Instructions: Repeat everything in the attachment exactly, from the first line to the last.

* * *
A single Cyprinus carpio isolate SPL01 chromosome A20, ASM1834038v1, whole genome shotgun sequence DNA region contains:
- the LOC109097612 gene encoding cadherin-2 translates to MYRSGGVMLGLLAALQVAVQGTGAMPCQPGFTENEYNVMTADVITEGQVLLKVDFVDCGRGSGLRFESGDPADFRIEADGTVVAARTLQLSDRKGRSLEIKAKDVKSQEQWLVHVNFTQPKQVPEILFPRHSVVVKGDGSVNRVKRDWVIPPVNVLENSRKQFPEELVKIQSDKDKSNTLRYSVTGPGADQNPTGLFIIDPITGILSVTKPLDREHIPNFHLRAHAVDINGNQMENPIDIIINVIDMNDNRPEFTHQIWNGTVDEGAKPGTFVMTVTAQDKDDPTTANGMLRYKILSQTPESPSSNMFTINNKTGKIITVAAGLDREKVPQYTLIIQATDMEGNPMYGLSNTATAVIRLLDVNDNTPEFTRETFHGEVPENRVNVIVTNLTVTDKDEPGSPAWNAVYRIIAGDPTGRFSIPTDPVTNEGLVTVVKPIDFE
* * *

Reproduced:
A single Cyprinus carpio isolate SPL01 chromosome A20, ASM1834038v1, whole genome shotgun sequence DNA region contains:
- the LOC109097612 gene encoding cadherin-2 translates to MYRSGGVMLGLLAALQVAVQGTGAMPCQPGFTENEYNVMTADVITEGQVLLKVDFVDCGRGSGLRFESGDPADFRIEADGTVVAARTLQLSDRKGRSLEIKAKDVKSQEQWLVHVNFTQPKQVPEILFPRHSVVVKGDGSVNRVKRDWVIPPVNVLENSRKQFPEELVKIQSDKDKSNTLRYSVTGPGADQNPTGLFIIDPITGILSVTKPLDREHIPNFHLRAHAVDINGNQMENPIDIIINVIDMNDNRPEFTHQIWNGTVDEGAKPGTFVMTVTAQDKDDPTTANGMLRYKILSQTPESPSSNMFTINNKTGKIITVAAGLDREKVPQYTLIIQATDMEGNPMYGLSNTATAVIRLLDVNDNTPEFTRETFHGEVPENRVNVIVTNLTVTDKDEPGSPAWNAVYRIIAGDPTGRFSIPTDPVTNEGLVTVVKPIDFE